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A more realistic spy novel

By Walt Braun

“The Cairo Affair” differs from a lot of espionage novels in that the good guys, if they win at all, don’t win cleanly. Perhaps that’s why the story feels more real, more plausible, than the tales in which the retired operative is called back to duty to save the world though those can be enjoyable reads.

At the center of “The Cairo Affair” is a sexual affair that Stephanie Kohl, who’s married to a mid-level diplomat named Emmett, had with one of Emmett’s colleagues in Cairo when Emmett was stationed there.

The story, however, begins at a dinner table in a Hungarian restaurant where, as Stephanie is confessing her affair, Emmett is executed.

Guilt-ridden as well as in grief and shock, Stephanie doesn’t return to the United States for Emmett’s burial. Instead, she goes back to Cairo to try to find out what led to the hit on her husband.

Most of the story takes place in 2011, the year of the Libyan civil war, an event quite pertinent to the plot. Among the central figures is Jibril Aziz, a Libyan national whose father was one of Moamar Gadhafi’s countless victims and who, working with the CIA, wants to help foster insurrection.

His covert plan is called Stumbler, and it matters because Jibril met with Emmett a couple of days before Emmett was executed and before Jibril returned to Libya.

Other intriguing characters include Stan Bertolli, with whom Stephanie had a prolonged affair, and Zora Balasevic, a mysterious Serbian woman whom Emmett and Stephanie met as newlyweds in 1991 when they — mostly Emmett —were curious about the conflict in the Balkans. Zora becomes a spy first for Serbia and then for Egypt,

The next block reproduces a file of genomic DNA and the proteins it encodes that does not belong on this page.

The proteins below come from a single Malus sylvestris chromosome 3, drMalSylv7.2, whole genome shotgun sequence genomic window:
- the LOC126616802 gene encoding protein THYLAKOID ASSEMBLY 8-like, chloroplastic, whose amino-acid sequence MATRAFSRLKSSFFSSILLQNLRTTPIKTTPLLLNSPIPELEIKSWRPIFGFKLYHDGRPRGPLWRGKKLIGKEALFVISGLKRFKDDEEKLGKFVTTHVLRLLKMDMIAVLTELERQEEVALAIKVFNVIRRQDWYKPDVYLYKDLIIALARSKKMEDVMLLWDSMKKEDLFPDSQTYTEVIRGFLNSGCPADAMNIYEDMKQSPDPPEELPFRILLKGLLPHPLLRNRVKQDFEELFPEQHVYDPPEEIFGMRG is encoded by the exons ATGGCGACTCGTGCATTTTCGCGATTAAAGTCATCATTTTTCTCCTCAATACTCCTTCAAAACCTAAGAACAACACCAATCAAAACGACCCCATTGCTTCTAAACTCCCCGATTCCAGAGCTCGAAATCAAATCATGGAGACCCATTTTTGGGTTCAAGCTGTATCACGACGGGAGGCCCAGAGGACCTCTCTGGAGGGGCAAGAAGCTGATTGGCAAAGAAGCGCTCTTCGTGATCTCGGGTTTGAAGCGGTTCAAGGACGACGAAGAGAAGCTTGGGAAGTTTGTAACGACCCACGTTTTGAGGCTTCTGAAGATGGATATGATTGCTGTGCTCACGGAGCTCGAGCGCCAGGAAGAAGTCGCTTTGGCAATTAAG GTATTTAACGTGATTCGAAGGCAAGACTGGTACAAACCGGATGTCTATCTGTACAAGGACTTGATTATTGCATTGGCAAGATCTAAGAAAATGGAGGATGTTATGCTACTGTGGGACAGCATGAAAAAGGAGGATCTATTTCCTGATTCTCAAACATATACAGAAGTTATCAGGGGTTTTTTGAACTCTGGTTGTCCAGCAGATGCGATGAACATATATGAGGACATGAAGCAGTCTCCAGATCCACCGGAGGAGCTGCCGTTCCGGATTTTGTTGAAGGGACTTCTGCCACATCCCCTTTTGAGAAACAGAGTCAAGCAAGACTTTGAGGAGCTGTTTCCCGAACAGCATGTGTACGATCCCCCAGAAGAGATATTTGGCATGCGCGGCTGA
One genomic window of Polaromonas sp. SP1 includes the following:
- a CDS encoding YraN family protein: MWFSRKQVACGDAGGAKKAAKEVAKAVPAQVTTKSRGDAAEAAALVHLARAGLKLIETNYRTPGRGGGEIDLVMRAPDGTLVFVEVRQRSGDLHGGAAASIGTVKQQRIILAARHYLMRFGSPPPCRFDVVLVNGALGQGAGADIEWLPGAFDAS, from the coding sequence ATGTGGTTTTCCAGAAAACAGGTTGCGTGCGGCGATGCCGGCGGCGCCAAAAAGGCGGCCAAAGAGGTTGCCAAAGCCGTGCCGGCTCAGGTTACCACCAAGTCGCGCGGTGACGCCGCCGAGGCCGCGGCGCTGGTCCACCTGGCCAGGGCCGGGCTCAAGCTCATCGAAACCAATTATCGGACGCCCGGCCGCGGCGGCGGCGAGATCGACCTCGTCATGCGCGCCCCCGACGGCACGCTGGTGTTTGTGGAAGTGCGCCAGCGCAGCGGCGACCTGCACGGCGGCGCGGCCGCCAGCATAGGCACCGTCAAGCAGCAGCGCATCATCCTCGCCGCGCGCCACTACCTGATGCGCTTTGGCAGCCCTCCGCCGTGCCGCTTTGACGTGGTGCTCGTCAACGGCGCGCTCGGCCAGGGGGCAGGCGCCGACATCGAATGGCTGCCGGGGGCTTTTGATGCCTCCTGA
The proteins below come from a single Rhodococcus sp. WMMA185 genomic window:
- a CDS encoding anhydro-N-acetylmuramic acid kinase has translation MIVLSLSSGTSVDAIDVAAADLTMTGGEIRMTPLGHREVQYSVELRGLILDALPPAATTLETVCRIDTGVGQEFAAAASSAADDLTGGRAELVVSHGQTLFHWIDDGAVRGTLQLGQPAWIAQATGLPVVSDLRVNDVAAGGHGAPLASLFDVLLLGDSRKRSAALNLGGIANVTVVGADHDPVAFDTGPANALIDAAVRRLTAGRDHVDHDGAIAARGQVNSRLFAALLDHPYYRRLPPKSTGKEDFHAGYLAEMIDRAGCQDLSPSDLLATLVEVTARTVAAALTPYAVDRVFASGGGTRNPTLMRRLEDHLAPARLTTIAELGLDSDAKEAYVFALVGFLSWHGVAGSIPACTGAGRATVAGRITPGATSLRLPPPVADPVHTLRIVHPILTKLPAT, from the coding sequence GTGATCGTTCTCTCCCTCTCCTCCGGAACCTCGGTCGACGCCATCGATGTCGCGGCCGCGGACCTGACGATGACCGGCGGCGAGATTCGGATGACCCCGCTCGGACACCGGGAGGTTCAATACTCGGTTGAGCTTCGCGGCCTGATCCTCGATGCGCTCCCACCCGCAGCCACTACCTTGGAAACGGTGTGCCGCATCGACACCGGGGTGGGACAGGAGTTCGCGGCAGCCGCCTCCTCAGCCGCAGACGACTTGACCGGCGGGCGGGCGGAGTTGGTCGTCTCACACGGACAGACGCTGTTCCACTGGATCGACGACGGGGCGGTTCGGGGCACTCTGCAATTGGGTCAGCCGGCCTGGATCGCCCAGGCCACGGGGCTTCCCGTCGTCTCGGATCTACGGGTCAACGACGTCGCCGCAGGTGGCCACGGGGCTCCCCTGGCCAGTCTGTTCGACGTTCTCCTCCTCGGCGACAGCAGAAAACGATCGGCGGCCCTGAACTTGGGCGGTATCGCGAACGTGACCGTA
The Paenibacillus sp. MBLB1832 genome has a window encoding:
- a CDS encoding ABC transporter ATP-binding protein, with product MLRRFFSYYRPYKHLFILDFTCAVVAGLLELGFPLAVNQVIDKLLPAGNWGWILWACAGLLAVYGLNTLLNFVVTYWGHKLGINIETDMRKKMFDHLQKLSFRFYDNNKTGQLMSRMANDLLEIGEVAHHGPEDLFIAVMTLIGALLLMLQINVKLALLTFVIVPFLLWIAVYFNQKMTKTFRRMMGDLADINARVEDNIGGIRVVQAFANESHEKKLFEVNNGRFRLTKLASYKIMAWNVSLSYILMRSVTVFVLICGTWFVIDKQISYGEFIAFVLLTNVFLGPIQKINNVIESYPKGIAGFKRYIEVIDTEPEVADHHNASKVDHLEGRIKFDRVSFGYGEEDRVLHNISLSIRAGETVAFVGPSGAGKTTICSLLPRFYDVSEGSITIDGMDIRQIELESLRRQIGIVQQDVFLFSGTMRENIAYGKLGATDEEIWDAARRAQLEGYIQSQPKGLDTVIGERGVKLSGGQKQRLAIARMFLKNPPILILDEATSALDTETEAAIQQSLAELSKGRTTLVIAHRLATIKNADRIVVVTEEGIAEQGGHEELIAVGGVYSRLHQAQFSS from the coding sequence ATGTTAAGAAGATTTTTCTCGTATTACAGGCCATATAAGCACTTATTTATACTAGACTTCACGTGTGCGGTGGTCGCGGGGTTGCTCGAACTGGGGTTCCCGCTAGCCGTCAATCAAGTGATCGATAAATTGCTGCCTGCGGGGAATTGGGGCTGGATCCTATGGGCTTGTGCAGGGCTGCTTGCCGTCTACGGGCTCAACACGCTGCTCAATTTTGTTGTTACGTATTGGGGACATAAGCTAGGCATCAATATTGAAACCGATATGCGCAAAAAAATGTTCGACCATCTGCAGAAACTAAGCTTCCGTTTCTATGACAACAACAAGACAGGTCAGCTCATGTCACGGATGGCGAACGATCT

Other central characters are John Calhoun, a private contractor with a variety of skills who works for the United States in Cairo; and Omar Halawi, an Egyptian security officer who, if life were fair, would be in charge of his office but who instead is juggling competing demands while trying to survive Egypt’s own revolution.

Back in Hungary is another curious individual, the detective investing the hit on Emmett and who stays connected with Stephanie by phone.

All of these characters and others work with and against one another on a variety of issues.

Egyptians spy on Americans, Americans tail Egyptians and everyone seems to wonder what will happen in Libya. To some of the characters, Emmett’s death is a side issue.

To others, it’s a focal point. When Stephanie was having her affair with Stan, she didn’t know he following her husband because Stan was certain Emmett was feeding U.S. secrets to the Egyptians through Zora. Suffice it to say that Zora was feeding secrets to the Egyptians, but she didn’t get her information from Emmett.

In short, there’s a lot more to “The Cairo Affair” than Stephanie’s affair with Stan. All of the characters are playing a game, some more artfully than others, and Emmett isn’t the only one for whom it turns deadly.

The author, Olen Steinhauer, has written one of those books that shouldn’t end.

It was difficult to lose contact with Omar Halawi and his wonderful, fretful wife, and John Calhoun, the hired gun who is and a lousy husband and a caring, if distant father who finds himself teaching English to Egyptian women who hope their husband’s are among the leaders in the new Egypt.

“The Cairo Affair” is a first class story. It doesn’t have a lot of chase scenes or firefights, but it’s filled with real people in situations in an environment that grows more intense with each page.

The author knows his craft. Steinhauer is a two-time Edgar Award finalist and has been shortlisted for a series of other honors, including the Ian Fleming Steel Dagger.

He splits his time between New York and Budapest.

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